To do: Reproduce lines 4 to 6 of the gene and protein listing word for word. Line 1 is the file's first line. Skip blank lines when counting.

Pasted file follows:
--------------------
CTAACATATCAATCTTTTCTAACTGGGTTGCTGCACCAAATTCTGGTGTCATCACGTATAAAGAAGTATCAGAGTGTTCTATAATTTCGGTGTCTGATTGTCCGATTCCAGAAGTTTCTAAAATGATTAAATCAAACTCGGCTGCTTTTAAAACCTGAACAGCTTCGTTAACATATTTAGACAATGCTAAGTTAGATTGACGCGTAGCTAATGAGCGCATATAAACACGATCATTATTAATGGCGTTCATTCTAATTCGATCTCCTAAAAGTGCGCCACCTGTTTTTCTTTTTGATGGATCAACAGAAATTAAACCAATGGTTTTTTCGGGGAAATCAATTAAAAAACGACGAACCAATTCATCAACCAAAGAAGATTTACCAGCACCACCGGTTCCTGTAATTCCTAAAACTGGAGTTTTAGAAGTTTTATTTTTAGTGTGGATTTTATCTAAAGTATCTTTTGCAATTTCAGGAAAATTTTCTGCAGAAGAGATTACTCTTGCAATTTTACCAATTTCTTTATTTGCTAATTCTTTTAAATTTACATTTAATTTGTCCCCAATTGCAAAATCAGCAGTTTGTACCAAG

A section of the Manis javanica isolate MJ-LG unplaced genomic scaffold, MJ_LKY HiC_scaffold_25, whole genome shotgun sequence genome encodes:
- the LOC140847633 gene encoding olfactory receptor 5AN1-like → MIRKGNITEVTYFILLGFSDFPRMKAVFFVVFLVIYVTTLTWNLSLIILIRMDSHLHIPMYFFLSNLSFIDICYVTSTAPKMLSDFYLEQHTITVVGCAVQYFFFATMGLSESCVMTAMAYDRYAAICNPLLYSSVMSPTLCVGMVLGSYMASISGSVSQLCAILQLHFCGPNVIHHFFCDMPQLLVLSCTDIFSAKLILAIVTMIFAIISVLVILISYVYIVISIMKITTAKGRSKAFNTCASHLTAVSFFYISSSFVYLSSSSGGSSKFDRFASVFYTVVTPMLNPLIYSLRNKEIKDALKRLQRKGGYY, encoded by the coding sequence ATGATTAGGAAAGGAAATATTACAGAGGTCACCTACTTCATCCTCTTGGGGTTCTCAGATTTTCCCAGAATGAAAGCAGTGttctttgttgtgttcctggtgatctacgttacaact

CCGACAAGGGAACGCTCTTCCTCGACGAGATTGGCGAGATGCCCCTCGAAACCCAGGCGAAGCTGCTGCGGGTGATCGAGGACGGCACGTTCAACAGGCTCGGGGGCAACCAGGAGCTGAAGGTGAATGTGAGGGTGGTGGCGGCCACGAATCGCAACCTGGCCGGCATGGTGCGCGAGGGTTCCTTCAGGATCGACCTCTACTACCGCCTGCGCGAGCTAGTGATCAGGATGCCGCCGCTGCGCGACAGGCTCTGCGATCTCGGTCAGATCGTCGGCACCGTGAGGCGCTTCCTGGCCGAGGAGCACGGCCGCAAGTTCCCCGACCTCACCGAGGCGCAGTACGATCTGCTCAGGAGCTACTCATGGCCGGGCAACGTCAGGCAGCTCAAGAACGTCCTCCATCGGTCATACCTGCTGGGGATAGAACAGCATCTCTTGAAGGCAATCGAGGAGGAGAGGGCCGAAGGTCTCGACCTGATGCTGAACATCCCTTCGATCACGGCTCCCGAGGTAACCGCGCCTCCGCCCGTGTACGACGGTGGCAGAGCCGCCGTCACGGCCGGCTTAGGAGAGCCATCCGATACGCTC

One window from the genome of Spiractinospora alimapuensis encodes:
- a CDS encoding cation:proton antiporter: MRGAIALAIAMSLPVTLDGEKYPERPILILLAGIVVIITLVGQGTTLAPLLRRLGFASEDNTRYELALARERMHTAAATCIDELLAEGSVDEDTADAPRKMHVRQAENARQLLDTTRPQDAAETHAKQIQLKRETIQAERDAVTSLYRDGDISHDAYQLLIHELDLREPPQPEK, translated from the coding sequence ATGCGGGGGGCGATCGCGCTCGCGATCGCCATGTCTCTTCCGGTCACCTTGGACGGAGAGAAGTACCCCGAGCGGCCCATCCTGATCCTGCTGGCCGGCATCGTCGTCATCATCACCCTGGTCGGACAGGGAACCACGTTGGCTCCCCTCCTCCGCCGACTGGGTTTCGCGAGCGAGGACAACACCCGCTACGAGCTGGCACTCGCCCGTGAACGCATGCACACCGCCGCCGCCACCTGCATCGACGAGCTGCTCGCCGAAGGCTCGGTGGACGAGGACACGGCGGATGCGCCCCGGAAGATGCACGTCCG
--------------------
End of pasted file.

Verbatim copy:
CCGACAAGGGAACGCTCTTCCTCGACGAGATTGGCGAGATGCCCCTCGAAACCCAGGCGAAGCTGCTGCGGGTGATCGAGGACGGCACGTTCAACAGGCTCGGGGGCAACCAGGAGCTGAAGGTGAATGTGAGGGTGGTGGCGGCCACGAATCGCAACCTGGCCGGCATGGTGCGCGAGGGTTCCTTCAGGATCGACCTCTACTACCGCCTGCGCGAGCTAGTGATCAGGATGCCGCCGCTGCGCGACAGGCTCTGCGATCTCGGTCAGATCGTCGGCACCGTGAGGCGCTTCCTGGCCGAGGAGCACGGCCGCAAGTTCCCCGACCTCACCGAGGCGCAGTACGATCTGCTCAGGAGCTACTCATGGCCGGGCAACGTCAGGCAGCTCAAGAACGTCCTCCATCGGTCATACCTGCTGGGGATAGAACAGCATCTCTTGAAGGCAATCGAGGAGGAGAGGGCCGAAGGTCTCGACCTGATGCTGAACATCCCTTCGATCACGGCTCCCGAGGTAACCGCGCCTCCGCCCGTGTACGACGGTGGCAGAGCCGCCGTCACGGCCGGCTTAGGAGAGCCATCCGATACGCTC

One window from the genome of Spiractinospora alimapuensis encodes:
- a CDS encoding cation:proton antiporter: MRGAIALAIAMSLPVTLDGEKYPERPILILLAGIVVIITLVGQGTTLAPLLRRLGFASEDNTRYELALARERMHTAAATCIDELLAEGSVDEDTADAPRKMHVRQAENARQLLDTTRPQDAAETHAKQIQLKRETIQAERDAVTSLYRDGDISHDAYQLLIHELDLREPPQPEK, translated from the coding sequence ATGCGGGGGGCGATCGCGCTCGCGATCGCCATGTCTCTTCCGGTCACCTTGGACGGAGAGAAGTACCCCGAGCGGCCCATCCTGATCCTGCTGGCCGGCATCGTCGTCATCATCACCCTGGTCGGACAGGGAACCACGTTGGCTCCCCTCCTCCGCCGACTGGGTTTCGCGAGCGAGGACAACACCCGCTACGAGCTGGCACTCGCCCGTGAACGCATGCACACCGCCGCCGCCACCTGCATCGACGAGCTGCTCGCCGAAGGCTCGGTGGACGAGGACACGGCGGATGCGCCCCGGAAGATGCACGTCCG